Highest

  • Twerton - 28%
  • Southdown - 21%
  • Radstock – 21%

Lowest

  • Bathwick – 2%
  • Saltford – 3%
  • Chew Valley South – 4%

End Child Poverty Campaign 7

The End Child Poverty Campaign (made up of about 150 organisations from civic society) published a follow on report in October 2014 on the level of child poverty in each parliamentary constituency, local authority and ward in the UK.  To overcome methodological problems with the above HMRC data, adjustments have been made to produce figures compatible with the measures derived from the national survey of income, showing how many children live in households with below 60 per cent of median income.  Specifically, the adjustments ensure that the total reported level of child poverty, before and after housing costs, is similar when adding up all the local figures as the official national totals.  Thus, the local data gives an idea of the relative poverty levels in different areas, but are adjusted to estimate what these actual levels would be if they could be measured on the same basis as the national household income survey.  These figures include an upward adjustment in the in-work figure and a downward adjustment in the out-of-work figure.  The adjustments are made separately to for After Housing Costs (AHC) and Before Housing Costs (BHC) estimates, in each case according to how the total of the local estimates compare to the actual national measure.  Figures are then updated, taking into account Labour Force Survey data on the number of children in non-working households for the final quarter of 2013.

Approximately 12% of children in Bath and North East Somerset lived in poverty during Q3 2013/14, increasing to approximately 19% when housing costs have been taken into account.

Figure 2 demonstrates the breakdown by local government ward of child poverty (including housing costs) against this model as at Q3 2013/14.

Figure 2: Percentage of children estimated to be in poverty, After Housing Costs, in Bath and North East Somerset by Ward as at Q3 2013/14 8

The Wards in B&NES with the highest and lowest percentage of children in poverty as at Q3 2013/14 After Housing Costs (AHC) were:

Highest

  • Twerton - 38%
  • Radstock - 35%
  • Southdown – 27%

Lowest

  • Keynsham East – 6%
  • Bathwick – 7%
  • Saltford – 9%

 

What can we realistically change?

State of the Nation 2013: social mobility and child poverty in Great Britain report  9

Drawing on historical and international evidence, the Social Mobility and Child Poverty Commission identifies features of societies with lower child poverty and higher social mobility and offers these as benchmarks against which to assess developments in the UK:

  • Adults supported to be warm authoritative parents actively engaged in their children’s education, particularly in the early years
  • High-quality, affordable and universal childcare that enables more parents to work and helps improve children’s early development
  • High-quality schools and teachers relentlessly focused on raising standards, building social skills and closing attainment gaps
  • Clear accessible routes into work for those pursuing both vocational and academic education and training
  • Plenty of high-quality jobs throughout the country with good progression opportunities and fair recruitment processes
  • Family incomes that are supported by decent levels of pay and the right incentives to find employment and work enough hours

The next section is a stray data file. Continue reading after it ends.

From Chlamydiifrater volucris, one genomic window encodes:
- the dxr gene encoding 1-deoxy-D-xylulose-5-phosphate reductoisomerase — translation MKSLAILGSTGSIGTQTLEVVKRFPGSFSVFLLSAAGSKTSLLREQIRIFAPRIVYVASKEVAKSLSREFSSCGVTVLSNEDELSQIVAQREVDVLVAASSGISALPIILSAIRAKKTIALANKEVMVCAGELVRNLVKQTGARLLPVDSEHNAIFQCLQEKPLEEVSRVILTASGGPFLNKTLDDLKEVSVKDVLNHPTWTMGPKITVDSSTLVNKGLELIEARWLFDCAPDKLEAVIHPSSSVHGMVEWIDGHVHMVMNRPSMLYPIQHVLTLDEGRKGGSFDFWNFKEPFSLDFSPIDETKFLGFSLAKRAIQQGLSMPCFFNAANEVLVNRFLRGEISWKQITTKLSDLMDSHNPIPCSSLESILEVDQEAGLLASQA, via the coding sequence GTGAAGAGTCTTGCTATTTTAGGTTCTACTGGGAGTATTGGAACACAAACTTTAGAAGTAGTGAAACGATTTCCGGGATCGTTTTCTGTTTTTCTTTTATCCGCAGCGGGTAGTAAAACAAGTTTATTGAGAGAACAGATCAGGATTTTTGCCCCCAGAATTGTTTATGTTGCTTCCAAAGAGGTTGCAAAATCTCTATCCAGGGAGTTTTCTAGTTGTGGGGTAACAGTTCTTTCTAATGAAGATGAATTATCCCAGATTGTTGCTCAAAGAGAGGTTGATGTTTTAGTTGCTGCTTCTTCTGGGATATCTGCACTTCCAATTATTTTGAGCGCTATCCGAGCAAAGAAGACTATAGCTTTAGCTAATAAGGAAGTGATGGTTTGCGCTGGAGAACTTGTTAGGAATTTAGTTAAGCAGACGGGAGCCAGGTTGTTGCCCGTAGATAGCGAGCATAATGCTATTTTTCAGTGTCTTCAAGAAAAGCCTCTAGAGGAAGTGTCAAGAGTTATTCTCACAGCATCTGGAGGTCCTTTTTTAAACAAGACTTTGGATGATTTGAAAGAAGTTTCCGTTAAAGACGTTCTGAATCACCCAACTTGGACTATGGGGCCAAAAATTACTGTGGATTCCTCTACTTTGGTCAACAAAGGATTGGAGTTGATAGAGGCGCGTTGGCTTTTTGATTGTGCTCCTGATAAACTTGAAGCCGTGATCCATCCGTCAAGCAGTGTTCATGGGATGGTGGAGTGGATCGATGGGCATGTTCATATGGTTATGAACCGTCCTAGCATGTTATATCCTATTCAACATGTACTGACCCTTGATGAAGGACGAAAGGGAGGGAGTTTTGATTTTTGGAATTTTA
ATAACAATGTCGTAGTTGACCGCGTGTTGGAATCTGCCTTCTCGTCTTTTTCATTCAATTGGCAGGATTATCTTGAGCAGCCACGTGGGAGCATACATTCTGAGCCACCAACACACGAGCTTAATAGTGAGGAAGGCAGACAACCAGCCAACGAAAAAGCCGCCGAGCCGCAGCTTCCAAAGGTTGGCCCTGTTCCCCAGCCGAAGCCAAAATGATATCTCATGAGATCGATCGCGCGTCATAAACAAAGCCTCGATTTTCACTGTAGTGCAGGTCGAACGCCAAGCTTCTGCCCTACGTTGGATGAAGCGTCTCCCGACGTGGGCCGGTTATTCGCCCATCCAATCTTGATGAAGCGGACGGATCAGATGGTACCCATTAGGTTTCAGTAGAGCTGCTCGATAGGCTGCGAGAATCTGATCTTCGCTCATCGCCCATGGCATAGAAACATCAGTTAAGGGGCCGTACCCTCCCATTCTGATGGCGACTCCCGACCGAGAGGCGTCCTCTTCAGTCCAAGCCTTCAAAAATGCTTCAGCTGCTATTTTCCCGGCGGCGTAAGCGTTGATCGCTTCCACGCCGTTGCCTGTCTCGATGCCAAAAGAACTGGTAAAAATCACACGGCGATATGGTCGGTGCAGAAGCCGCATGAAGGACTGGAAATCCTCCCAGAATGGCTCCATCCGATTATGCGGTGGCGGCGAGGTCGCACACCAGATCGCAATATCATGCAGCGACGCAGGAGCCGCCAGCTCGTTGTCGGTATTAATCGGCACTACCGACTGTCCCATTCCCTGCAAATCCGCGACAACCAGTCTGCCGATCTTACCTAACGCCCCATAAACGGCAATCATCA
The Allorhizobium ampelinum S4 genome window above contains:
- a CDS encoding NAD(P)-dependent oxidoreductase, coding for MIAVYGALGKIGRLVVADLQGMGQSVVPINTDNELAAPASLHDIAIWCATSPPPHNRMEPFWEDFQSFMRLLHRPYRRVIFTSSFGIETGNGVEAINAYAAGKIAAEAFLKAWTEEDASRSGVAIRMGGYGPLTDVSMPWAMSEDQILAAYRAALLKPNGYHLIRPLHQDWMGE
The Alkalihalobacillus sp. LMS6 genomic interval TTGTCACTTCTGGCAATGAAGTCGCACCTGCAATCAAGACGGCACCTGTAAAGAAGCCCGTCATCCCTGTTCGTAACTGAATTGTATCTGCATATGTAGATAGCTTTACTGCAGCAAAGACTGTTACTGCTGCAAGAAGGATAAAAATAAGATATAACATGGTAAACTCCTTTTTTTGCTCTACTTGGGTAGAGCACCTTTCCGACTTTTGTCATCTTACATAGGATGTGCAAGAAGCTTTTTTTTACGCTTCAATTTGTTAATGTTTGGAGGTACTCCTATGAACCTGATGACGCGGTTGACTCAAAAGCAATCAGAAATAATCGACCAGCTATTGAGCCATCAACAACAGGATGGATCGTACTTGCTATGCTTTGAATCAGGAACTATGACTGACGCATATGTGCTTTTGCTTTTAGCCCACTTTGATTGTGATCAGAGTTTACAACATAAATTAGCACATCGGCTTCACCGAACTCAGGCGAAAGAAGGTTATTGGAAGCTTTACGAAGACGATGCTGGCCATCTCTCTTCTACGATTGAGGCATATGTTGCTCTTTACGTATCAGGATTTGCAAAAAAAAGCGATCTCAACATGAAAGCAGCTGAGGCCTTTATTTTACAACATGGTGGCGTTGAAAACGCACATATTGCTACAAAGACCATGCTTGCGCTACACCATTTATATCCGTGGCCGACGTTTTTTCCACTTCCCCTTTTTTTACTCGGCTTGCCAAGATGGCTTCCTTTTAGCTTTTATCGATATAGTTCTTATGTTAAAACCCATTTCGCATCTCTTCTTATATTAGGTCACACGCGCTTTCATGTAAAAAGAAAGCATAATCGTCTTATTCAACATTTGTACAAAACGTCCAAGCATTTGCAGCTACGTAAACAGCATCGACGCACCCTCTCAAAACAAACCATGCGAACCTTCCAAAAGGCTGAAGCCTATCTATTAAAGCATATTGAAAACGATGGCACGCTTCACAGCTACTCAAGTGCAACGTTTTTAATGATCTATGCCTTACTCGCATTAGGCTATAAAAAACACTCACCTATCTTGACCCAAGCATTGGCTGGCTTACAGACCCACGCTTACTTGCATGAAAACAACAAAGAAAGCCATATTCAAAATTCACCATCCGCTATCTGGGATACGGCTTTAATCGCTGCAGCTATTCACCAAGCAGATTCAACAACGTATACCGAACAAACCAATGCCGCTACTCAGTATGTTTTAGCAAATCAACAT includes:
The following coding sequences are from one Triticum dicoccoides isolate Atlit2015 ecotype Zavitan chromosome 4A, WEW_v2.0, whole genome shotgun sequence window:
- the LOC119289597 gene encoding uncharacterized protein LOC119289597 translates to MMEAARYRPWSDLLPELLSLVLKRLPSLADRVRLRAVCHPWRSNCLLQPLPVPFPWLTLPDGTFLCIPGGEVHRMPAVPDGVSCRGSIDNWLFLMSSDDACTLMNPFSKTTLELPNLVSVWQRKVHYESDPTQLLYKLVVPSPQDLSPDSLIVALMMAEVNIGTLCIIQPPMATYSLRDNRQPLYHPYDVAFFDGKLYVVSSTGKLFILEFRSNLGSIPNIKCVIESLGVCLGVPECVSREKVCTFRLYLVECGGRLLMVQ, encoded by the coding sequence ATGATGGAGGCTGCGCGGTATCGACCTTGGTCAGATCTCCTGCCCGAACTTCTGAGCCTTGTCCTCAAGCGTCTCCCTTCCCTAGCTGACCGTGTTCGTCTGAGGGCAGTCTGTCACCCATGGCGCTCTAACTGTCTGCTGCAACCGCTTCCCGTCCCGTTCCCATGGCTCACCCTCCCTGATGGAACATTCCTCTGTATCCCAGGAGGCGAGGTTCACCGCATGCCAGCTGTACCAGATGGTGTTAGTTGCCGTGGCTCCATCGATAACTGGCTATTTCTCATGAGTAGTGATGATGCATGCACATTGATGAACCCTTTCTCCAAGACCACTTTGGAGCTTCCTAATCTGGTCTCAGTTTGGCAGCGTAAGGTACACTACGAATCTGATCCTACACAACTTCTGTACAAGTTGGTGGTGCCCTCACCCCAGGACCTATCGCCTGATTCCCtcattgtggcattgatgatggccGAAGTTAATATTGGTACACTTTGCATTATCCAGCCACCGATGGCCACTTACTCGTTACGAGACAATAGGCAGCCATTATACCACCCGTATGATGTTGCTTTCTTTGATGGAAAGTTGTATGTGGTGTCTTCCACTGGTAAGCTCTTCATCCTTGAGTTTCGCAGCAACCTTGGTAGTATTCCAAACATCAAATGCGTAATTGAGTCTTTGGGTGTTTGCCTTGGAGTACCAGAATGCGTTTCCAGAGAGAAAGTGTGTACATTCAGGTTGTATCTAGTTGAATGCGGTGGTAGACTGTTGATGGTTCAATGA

The campaign to End Child Poverty 10

The campaign to End Child Poverty sets out three key areas where Local Authorities can take action on child poverty:

1) The protection of families with children in decisions about local benefits - From April 2013, local authorities will have significantly increased discretion over the allocation of financial support for families, although in circumstances in which this support has been dramatically reduced.

Local Authorities will be responsible for:

Providing support with the cost of essential items such as replacing cookers or fridges for families on a low income, as the Social Fund is replaced by schemes run by local authorities

Deciding who receives help with paying Council Tax, as Council Tax Benefit is replaced with local assistance schemes.5 The Resolution Foundation has found that low income families will see their council tax rise by up to £600 a year as a result of this change. 

Deciding who should receive support with housing costs. April 2013 will see the introduction of the £500 a week benefit cap and the bedroom tax for families who live in social housing if the government believes they have a spare bedroom. Local Authorities have been allocated control over Discretionary Housing Payments, which they can use to help make up rent shortfalls for a small proportion of families affected by these changes.

2) The publication of a Child Poverty Strategy -The Child Poverty Act 2010 requires local authorities to undertake a strategic needs assessment of child poverty in their local area, and to publish a strategy setting out how they will address it.

  •  End Child Poverty believes that it is vital that local authorities publish their strategies, and include within them how they are responding to changes in welfare reform.

3) The prioritisation of child poverty by the Health and Wellbeing Board - Health and Wellbeing boards bring together local authorities, NHS and other partners.

  • The Marmot review of health inequalities found that that child poverty has a severe impact on children’s health, and called for a strategy to give every child the best start in life. As part of their strategic focus on health inequalities, local health and well-being boards need to prioritise tackling the causes of child poverty and its impact on health outcomes.
  • The joint health and well-being strategies should set a clear expectation on local partners to take action.